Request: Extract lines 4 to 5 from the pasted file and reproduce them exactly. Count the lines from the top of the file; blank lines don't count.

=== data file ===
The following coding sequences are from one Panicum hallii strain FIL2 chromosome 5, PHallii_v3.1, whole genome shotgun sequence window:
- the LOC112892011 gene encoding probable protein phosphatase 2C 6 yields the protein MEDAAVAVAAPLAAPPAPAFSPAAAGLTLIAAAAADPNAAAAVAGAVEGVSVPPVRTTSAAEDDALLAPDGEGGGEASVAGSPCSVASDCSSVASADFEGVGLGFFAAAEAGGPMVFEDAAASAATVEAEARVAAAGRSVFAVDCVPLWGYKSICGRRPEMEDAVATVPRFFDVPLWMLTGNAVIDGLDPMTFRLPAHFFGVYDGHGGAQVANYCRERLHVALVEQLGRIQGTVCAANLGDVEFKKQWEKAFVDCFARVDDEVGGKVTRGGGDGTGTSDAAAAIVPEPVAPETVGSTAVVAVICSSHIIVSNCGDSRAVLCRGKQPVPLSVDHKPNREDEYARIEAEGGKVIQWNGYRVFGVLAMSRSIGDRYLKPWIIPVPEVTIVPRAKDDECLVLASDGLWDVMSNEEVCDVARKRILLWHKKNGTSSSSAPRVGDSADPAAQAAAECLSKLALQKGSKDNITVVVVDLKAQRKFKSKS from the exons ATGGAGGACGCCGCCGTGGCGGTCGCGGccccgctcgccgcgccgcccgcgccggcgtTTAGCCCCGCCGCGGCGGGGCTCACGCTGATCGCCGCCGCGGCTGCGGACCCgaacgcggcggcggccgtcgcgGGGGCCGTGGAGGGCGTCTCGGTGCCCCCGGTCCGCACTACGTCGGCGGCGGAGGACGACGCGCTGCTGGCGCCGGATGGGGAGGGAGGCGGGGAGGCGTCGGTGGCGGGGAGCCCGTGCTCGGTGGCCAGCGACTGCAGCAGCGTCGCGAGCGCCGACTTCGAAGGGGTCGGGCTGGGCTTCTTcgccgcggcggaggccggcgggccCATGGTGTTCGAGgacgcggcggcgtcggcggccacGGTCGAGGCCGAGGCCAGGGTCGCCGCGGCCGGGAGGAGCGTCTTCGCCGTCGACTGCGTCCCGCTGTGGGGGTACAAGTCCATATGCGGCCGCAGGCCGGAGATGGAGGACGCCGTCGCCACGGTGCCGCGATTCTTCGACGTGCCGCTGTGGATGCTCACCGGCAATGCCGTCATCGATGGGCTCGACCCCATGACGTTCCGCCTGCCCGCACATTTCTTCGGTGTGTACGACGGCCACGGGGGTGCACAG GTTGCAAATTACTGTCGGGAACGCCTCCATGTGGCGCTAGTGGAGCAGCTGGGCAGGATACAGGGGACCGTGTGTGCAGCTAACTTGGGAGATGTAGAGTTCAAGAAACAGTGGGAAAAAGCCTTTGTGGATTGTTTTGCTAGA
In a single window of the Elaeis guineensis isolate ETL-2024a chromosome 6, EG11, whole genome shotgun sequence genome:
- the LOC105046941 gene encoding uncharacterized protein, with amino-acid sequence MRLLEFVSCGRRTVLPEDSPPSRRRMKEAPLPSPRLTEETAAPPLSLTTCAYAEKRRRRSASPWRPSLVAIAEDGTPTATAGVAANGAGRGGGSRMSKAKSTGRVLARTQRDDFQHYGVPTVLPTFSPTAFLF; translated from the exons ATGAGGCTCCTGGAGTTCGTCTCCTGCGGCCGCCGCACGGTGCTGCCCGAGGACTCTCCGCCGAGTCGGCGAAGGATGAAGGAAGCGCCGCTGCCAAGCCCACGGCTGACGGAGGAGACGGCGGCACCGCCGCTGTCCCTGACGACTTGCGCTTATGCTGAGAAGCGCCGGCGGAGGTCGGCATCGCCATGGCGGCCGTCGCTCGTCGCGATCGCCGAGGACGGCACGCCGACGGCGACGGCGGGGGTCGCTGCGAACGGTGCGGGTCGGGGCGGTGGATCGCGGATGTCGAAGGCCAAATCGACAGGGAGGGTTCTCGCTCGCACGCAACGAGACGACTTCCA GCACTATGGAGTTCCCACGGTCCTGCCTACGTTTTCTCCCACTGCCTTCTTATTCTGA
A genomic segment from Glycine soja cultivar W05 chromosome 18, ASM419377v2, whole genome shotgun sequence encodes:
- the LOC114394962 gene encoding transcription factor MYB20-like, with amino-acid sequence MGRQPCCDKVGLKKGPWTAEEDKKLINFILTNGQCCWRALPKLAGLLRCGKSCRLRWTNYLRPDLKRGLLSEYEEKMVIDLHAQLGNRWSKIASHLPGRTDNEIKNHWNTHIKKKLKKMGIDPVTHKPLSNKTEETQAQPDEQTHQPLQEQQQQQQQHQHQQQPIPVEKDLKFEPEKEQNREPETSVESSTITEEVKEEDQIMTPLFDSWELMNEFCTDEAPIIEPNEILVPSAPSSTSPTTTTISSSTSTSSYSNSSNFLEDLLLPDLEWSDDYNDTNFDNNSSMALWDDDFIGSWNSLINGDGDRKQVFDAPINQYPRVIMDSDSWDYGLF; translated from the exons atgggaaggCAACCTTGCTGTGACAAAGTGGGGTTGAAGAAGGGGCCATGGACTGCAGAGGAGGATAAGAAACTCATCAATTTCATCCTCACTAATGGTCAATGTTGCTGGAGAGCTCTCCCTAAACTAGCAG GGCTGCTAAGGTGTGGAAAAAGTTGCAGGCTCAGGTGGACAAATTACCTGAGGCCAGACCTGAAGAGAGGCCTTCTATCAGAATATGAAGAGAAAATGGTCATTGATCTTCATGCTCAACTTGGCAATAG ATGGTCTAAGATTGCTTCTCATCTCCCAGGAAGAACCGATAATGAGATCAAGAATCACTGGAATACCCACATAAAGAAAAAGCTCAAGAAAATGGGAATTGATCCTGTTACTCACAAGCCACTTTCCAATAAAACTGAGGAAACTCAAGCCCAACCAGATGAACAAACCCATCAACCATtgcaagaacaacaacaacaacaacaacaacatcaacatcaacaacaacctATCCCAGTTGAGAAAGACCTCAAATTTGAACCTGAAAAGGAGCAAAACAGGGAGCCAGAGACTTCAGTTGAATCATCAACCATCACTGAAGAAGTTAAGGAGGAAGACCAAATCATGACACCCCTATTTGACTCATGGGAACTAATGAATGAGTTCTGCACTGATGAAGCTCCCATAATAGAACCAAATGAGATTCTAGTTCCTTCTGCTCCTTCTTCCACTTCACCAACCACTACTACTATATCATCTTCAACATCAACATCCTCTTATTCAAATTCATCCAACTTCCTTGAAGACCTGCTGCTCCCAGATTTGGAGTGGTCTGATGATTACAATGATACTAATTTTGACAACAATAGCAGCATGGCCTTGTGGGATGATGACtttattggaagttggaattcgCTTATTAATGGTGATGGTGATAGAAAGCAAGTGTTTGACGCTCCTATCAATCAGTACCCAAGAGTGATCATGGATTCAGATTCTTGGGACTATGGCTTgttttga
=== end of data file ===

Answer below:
- the LOC105046941 gene encoding uncharacterized protein, with amino-acid sequence MRLLEFVSCGRRTVLPEDSPPSRRRMKEAPLPSPRLTEETAAPPLSLTTCAYAEKRRRRSASPWRPSLVAIAEDGTPTATAGVAANGAGRGGGSRMSKAKSTGRVLARTQRDDFQHYGVPTVLPTFSPTAFLF; translated from the exons ATGAGGCTCCTGGAGTTCGTCTCCTGCGGCCGCCGCACGGTGCTGCCCGAGGACTCTCCGCCGAGTCGGCGAAGGATGAAGGAAGCGCCGCTGCCAAGCCCACGGCTGACGGAGGAGACGGCGGCACCGCCGCTGTCCCTGACGACTTGCGCTTATGCTGAGAAGCGCCGGCGGAGGTCGGCATCGCCATGGCGGCCGTCGCTCGTCGCGATCGCCGAGGACGGCACGCCGACGGCGACGGCGGGGGTCGCTGCGAACGGTGCGGGTCGGGGCGGTGGATCGCGGATGTCGAAGGCCAAATCGACAGGGAGGGTTCTCGCTCGCACGCAACGAGACGACTTCCA GCACTATGGAGTTCCCACGGTCCTGCCTACGTTTTCTCCCACTGCCTTCTTATTCTGA
A genomic segment from Glycine soja cultivar W05 chromosome 18, ASM419377v2, whole genome shotgun sequence encodes: